Video: Atomic Diffusion Metal Additive Manufacturing - Factory Applications
James Anderton posted on May 24, 2018 |

James Anderton: High strength with light weight has always been the promise of metal additive manufacturing. I’m with Trak Lord, director of communications at Markforged. Trak, I understand you have a new machine?

Trak Lord: Yes, that's true! We have the Markforged Metal X 3D printing system. It was announced about a year ago, but last week we started shipping them. We recently completed our first installation at a company called Stanley Infrastructure, which is a division of Stanley Black & Decker, the global tooling and industrial company. The great thing about the Metal X, and one of the things we strove for, is the ability to print strong parts, same-day, faster and less expensive than traditional 3D metal printing systems, and we're so happy that we've achieved that.

A part, produced on the Metal X, as shown in the video.

A part, produced on the Metal X, as shown in the video.


TL: Here we have a couple of parts just to show you. This is a part that is completed after the sintering process, and this is the part that comes out of the wash and that is absolutely no post-production. Also, what we have here, and one of the reasons that we can print parts that are up to 50% lighter than, for instance, cast iron; we have the ability to do captive infills in the 3D printing system which is an equilateral mesh inside the part. This can make the part half as light without sacrificing any vital strength characteristics that you would need for functional end use.

TL: The thing with metal is that there's a demand for it in the sense of customers need to be able to do it quickly, they need to be able to do it on-premises, safely. There's also that kind of accessibility. If you look at pretty much any industry, especially software, one of the things that has led to an explosion in software innovation is reducing the barriers to entry. That can be cost, that can be time to market, that can be reducing the time between iteration cycles. At Markforged, we brought that kind of spirit to hardware. What if you could iterate on Hardware the way that web designers and web developers and app developers iterate software in production? Being able to have an idea, print it, have it same day, and if you don't like it then you can just go and print it again. We’re talking about taking an iteration cycle from months to a matter of weeks.

TL: We’ve been pouring metal into things for thousands of years.  I'm sure you're familiar with Tesla. I'm sure you're familiar with Ford.  You know how long it took Henry Ford to bring the first car to market?

TL: Five years.

TL: Do you know how long it took Elon Musk to bring the first Tesla to market?

TL: Five years.

TL: So somehow, despite a century of innovation in nearly every other technological thing that we interface with as humans, we are still in the same production cycle as people that were operating, you know, with just an assembly line.

TL: That says to me that that this entire industry is ripe for some sort of disruption. We want this as a society. We want the ability to produce faster, we want the ability to take ideas and bring them to life, bring them into products faster than ever before. That accessibility element is also time and cost. Now, you can take a part to a machine shop and get it in aluminum, but it's going to take you four to six weeks and it's going to cost you, according to our research, an average of one thousand dollars per part versus this, printed practically overnight, and costing you around $40.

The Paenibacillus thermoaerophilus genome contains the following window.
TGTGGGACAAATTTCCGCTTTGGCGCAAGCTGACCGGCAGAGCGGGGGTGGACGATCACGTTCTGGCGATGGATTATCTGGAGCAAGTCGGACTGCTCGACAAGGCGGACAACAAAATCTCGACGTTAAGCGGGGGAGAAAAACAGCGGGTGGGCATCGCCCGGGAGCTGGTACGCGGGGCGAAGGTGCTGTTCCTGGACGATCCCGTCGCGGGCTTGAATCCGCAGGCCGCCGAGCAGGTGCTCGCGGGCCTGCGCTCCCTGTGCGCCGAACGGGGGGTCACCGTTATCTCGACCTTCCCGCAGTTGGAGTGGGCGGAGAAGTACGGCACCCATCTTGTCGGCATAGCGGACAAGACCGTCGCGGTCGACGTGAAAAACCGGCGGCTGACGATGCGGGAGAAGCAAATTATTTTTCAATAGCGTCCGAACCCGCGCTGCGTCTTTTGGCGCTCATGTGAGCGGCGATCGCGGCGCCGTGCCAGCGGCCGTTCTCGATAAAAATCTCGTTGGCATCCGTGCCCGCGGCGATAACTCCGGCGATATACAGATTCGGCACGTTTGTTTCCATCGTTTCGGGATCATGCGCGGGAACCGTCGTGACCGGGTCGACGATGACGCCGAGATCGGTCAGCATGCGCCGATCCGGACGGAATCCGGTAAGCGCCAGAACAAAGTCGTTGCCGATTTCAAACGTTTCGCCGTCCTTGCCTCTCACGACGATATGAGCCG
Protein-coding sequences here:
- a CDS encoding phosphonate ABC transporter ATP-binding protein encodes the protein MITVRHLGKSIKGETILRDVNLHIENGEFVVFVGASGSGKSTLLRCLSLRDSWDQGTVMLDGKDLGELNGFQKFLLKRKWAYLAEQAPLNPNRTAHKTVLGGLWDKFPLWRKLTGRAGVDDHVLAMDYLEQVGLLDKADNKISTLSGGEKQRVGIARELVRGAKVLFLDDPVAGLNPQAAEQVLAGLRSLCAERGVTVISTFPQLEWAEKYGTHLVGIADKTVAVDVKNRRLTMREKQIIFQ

TL: To some degree, we envision a future of manufacturing where every element of your factory line is touched in some way by 3D printing. So, you have the initial prototyping, then you have the tooling and fixtures, but then once you get to the assembly line it's not a big secret that a lot of assembly lines have large robotic arms. So those robots have fingers, or effectors (the industry term). When those things break you can't do anything. So, if you have to wait four to six months, or if you're out of inventory for that part, the factory shuts down, which can cost millions of dollars practically overnight. Being able to either front load or to react and be able to print that part and have those effectors the next day is a huge shift in being able to maintain your operations.

JA: So, the Metal X is a production machine? Could we see this being used in a laboratory, or maintenance shop for replacement parts?

TL: I think the Metal X definitely belongs in a manufacturing facility, near the factory line. You’re probably not going to mass-produce anything, honestly, with maybe any 3D printer, but the purpose of machines, like the Metal X and our other lines like the X7 in the mark 2 that prints carbon fiber, the purpose of these is to be able to have these high-value, often complex parts, often oddly shaped, to be able to have them instantly and at a cost that allows you to iterate many times. Being able to replace heavy parts and heavy machinery, such as actuators and drive shafts. If you look over here we have examples of motorcycle parts, automotive pistons, these kinds of things that you may not need 40,000 of. You may just need one—but it's the one part that you do need in order to keep your factory running.

JA: Well, with the Metal X, Trak Lord of Markforged says, “iterate your way to high-strength, low-cost metal additive parts.”

For more on metal additive manufacturing, check out Video: Arcam EBM Spectra H Machine Uses Electron Beam Melting Technology.


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